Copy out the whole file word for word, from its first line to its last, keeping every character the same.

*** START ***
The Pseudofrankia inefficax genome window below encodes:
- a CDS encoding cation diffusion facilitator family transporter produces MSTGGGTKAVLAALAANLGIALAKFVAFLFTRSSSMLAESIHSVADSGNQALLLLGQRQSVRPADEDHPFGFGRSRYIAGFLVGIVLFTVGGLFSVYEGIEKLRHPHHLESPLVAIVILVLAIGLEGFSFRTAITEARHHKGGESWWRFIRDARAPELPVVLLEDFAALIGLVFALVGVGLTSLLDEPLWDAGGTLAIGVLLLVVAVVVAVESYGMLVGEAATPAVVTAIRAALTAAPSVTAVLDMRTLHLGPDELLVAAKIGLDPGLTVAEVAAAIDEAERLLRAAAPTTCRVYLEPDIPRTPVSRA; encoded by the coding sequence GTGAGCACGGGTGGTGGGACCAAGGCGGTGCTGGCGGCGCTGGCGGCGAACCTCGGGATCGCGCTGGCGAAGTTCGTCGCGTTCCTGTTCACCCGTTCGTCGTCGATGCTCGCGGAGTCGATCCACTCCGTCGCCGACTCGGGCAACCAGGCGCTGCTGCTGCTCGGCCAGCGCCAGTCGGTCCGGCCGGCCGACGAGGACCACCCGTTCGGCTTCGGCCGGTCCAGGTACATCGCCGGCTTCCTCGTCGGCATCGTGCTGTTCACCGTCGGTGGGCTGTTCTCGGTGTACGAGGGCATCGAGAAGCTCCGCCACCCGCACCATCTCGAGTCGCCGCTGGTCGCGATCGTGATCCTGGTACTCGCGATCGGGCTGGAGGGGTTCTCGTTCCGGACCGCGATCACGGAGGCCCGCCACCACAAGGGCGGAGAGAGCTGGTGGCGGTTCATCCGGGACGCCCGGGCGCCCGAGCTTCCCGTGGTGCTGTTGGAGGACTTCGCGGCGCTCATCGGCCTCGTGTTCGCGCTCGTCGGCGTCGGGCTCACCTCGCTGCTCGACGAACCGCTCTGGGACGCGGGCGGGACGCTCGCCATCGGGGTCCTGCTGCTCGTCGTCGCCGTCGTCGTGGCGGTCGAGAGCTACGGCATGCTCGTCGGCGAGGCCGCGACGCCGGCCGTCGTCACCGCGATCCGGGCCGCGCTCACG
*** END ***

The Pseudofrankia inefficax genome window below encodes:
- a CDS encoding cation diffusion facilitator family transporter produces MSTGGGTKAVLAALAANLGIALAKFVAFLFTRSSSMLAESIHSVADSGNQALLLLGQRQSVRPADEDHPFGFGRSRYIAGFLVGIVLFTVGGLFSVYEGIEKLRHPHHLESPLVAIVILVLAIGLEGFSFRTAITEARHHKGGESWWRFIRDARAPELPVVLLEDFAALIGLVFALVGVGLTSLLDEPLWDAGGTLAIGVLLLVVAVVVAVESYGMLVGEAATPAVVTAIRAALTAAPSVTAVLDMRTLHLGPDELLVAAKIGLDPGLTVAEVAAAIDEAERLLRAAAPTTCRVYLEPDIPRTPVSRA; encoded by the coding sequence GTGAGCACGGGTGGTGGGACCAAGGCGGTGCTGGCGGCGCTGGCGGCGAACCTCGGGATCGCGCTGGCGAAGTTCGTCGCGTTCCTGTTCACCCGTTCGTCGTCGATGCTCGCGGAGTCGATCCACTCCGTCGCCGACTCGGGCAACCAGGCGCTGCTGCTGCTCGGCCAGCGCCAGTCGGTCCGGCCGGCCGACGAGGACCACCCGTTCGGCTTCGGCCGGTCCAGGTACATCGCCGGCTTCCTCGTCGGCATCGTGCTGTTCACCGTCGGTGGGCTGTTCTCGGTGTACGAGGGCATCGAGAAGCTCCGCCACCCGCACCATCTCGAGTCGCCGCTGGTCGCGATCGTGATCCTGGTACTCGCGATCGGGCTGGAGGGGTTCTCGTTCCGGACCGCGATCACGGAGGCCCGCCACCACAAGGGCGGAGAGAGCTGGTGGCGGTTCATCCGGGACGCCCGGGCGCCCGAGCTTCCCGTGGTGCTGTTGGAGGACTTCGCGGCGCTCATCGGCCTCGTGTTCGCGCTCGTCGGCGTCGGGCTCACCTCGCTGCTCGACGAACCGCTCTGGGACGCGGGCGGGACGCTCGCCATCGGGGTCCTGCTGCTCGTCGTCGCCGTCGTCGTGGCGGTCGAGAGCTACGGCATGCTCGTCGGCGAGGCCGCGACGCCGGCCGTCGTCACCGCGATCCGGGCCGCGCTCACG